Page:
Studies of the drilling process have shown that a direct correlation exists between the quality of a drilled hole and the energy expended by the drilling system in forming the hole. As the drilling energy increases (for a given board and drill) the quality of the hole decreases. Hence drilling energy can be used as a measure of drilled hole quality. A drilling energy monitor which can evaluate drilled hole quality on line is being used to investigate several aspects of the drilling process. One of these studies, the effect of feed‐rate and spindle speed on drill performance is the subject of this paper. Drilling energy as a function of drill age has been investigated at several combinations of feed‐rate and spindle speed. No. 56 drills were aged in 8 layer multilayer boards for up to 3000 holes while monitoring the drilling energy. Spindle speed was varied between 60 and 300 inches per minute. It was found that the rate of increase of drilling energy is lower for drills worn at a high advance per revolution than for drills worn at a low advance per revolution. Longer drill life can be obtained by drilling at a high advance per revolution. Spindle speed had little effect on the rate of increase of drill energy over the range of feed and speed used in this study. This paper presents the experimental data and makes recommendations on the proper usage of No. 56 drills.

Details

Circuit World, vol. 7 no. 1
Type: Research Article
ISSN: 0305-6120

Article
Publication date: 1 February 1977

R.E. Weiss

The Quality of holes drilled in multilayer printed circuit boards and the usable life of a drill are a function of the drilling speed and feed rate per revolution. Investigations…

Abstract

The Quality of holes drilled in multilayer printed circuit boards and the usable life of a drill are a function of the drilling speed and feed rate per revolution. Investigations have shown that, as the RPM is reduced and the feed rate per revolution (bite) increased, both hole quality and drill life are improved. The temperatures generated during the drilling process have been measured as a function of RPM and feed rate, and shown to be the cause of the variation in drill life and hole quality. Experimental data substantiating these results is presented. Acknowledgement is made to the Institute of Printed Circuits for their permission to reproduce this paper.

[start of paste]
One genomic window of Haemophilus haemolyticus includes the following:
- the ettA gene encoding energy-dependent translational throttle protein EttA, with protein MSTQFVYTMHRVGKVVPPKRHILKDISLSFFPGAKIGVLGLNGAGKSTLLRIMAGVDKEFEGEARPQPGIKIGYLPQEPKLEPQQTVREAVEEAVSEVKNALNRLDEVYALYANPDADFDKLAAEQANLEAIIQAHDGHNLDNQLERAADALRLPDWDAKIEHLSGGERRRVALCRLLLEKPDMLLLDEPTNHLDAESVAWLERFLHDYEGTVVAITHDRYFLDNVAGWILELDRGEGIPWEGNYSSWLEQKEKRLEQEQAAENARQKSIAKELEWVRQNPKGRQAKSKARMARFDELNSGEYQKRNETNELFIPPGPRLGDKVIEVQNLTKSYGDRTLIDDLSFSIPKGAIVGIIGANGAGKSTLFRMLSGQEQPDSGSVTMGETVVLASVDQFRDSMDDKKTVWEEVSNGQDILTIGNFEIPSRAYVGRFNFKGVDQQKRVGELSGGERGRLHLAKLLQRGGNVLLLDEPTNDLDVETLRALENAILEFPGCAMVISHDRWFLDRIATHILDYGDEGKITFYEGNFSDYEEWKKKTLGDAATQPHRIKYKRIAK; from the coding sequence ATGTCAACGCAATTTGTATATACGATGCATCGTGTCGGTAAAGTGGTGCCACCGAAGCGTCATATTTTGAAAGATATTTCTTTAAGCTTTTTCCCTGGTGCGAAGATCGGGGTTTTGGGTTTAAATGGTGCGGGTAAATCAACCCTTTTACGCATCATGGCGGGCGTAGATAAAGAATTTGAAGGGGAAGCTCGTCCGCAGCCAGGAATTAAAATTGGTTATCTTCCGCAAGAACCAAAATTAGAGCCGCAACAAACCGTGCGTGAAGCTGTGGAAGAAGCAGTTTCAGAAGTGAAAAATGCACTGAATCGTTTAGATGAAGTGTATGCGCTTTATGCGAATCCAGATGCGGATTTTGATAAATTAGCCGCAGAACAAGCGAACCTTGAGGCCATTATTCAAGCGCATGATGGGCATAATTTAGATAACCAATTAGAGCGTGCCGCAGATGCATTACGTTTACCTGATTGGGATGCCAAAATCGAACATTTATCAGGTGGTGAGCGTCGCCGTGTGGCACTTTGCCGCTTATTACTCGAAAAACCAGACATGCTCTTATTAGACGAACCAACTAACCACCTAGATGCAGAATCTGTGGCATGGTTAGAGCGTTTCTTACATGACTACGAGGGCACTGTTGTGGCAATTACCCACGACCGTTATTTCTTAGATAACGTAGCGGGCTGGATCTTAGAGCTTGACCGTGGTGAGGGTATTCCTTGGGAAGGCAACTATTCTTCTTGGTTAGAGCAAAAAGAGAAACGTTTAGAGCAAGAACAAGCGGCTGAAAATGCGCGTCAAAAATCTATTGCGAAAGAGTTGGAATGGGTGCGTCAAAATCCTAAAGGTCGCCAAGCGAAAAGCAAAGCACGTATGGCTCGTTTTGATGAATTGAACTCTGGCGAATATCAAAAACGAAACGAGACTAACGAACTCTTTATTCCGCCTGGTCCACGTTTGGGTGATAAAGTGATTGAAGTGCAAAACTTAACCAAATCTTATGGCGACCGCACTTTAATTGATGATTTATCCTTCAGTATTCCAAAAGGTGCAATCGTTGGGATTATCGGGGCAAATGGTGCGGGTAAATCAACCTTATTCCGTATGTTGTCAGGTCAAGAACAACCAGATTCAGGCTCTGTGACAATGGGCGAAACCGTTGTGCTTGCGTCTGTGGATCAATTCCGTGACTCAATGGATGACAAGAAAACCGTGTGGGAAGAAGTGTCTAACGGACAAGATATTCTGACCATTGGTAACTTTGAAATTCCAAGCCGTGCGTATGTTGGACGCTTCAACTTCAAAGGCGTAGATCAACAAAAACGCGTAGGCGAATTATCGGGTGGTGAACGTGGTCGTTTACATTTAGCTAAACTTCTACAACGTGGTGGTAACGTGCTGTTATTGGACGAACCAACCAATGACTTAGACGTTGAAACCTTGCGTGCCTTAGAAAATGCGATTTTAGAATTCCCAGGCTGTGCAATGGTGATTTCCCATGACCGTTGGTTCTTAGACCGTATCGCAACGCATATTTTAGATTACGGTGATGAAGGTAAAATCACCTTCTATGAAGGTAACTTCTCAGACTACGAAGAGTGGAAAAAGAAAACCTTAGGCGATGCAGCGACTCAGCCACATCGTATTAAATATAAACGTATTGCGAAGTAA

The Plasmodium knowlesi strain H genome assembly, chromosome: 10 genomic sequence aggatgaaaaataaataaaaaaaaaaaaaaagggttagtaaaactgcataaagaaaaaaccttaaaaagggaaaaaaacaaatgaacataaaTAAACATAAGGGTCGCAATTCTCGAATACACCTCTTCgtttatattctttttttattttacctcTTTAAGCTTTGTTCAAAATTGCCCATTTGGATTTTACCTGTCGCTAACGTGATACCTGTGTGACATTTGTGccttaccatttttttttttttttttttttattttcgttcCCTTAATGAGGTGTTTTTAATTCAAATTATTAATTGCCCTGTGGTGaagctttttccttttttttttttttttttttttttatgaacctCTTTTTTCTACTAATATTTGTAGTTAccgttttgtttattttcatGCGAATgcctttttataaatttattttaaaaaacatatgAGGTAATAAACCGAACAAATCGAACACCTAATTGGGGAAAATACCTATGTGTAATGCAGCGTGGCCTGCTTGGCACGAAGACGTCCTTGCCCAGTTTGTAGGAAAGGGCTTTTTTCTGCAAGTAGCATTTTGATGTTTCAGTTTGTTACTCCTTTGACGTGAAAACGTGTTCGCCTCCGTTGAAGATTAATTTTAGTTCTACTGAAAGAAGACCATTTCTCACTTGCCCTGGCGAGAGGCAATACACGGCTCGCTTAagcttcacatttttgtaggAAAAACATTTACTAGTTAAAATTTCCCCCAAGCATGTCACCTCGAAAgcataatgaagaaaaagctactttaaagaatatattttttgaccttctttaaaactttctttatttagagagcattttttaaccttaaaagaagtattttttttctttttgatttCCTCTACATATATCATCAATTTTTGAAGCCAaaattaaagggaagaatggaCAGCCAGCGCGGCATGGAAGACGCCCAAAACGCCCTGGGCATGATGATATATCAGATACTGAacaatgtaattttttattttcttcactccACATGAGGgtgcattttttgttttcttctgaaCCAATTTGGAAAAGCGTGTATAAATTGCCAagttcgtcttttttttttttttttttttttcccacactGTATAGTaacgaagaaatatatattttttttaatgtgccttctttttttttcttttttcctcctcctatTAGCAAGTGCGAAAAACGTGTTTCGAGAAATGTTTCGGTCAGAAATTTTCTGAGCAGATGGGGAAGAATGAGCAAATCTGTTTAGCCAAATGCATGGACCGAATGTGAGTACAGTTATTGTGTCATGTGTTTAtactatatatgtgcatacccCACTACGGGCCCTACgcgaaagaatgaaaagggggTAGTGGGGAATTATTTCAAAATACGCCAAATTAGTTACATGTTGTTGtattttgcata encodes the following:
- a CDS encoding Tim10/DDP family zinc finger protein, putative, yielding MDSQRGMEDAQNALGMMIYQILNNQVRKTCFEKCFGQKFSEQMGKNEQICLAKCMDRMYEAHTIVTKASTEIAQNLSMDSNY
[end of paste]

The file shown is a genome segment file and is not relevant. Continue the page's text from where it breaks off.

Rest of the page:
Details

Circuit World, vol. 3 no. 3
Type: Research Article
ISSN: 0305-6120

Book part
Publication date: 27 October 2022

Rengin B. Firat

This chapter seeks to investigate the ways individualistic versus collectivistic values moderate neural responses to social exclusion among African American and White respondents…

Abstract

Purpose

This chapter seeks to investigate the ways individualistic versus collectivistic values moderate neural responses to social exclusion among African American and White respondents. The author hypothesized that the vmPFC – a key brain region for emotion regulation – would correspond to collectivistic value moderation and the dlPFC – the cognitive control center of the brain – would be associated with individualistic value moderation.

Methodology/Approach

This study used a virtual ball tossing game (Cyberball), where 17 African American and 11 White participants were excluded or included with ball tosses, while inside an fMRI scanner. Before the start of each round the participants were primed with individualism, collectivism or a comparison condition.

Findings

Results showed that (1) African Americans showed stronger neural responses to exclusion and (2) offered support for the hypothesis that the dlPFC showed greater activation in African Americans (compared to Whites) when they were primed with individualism values during exclusion. There was no support for the collectivism hypothesis.

Research limitations/Implications

Research limitations included a relatively small sample size (N = 28), a comparison of only two racial groups and that the partners in the game were virtual (pre-programmed by the experimenter).

Practical Implications

This research offers an empirical framework for sociologists seeking to apply social theories into neurological studies.

Social Implications

Identifying effective coping strategies for historically oppressed racial groups.

Originality/Value of Paper

The chapter is original for demonstrating the moderating effects of values on neural responses to exclusion for the first time and by offering a novel neurosociological framework.

Details

Advances in Group Processes
Type: Book
ISBN: 978-1-80455-153-0

Keywords

Article
Publication date: 1 February 1993

Yung‐Chul Kwon and Leonard J. Konopa

Focuses on characteristics of a host country′s market thatinfluence a firm′s entry mode choice of exporting versus producing inthat foreign country. A survey was conducted among…

5352

Abstract

Focuses on characteristics of a host country′s market that influence a firm′s entry mode choice of exporting versus producing in that foreign country. A survey was conducted among US manufacturers who exported a given product to one country and locally produced the same product within another country. The host country′s market characteristics were described in terms of their business environment, production factors, and competitiveness of local competitors. The hypotheses tested indicated that the level of competitiveness of local competitors and availability of local production factors have a greater impact on the firm′s entry mode choice than a host country′s business environment factors.

Details

International Marketing Review, vol. 10 no. 2
Type: Research Article
ISSN: 0265-1335

Keywords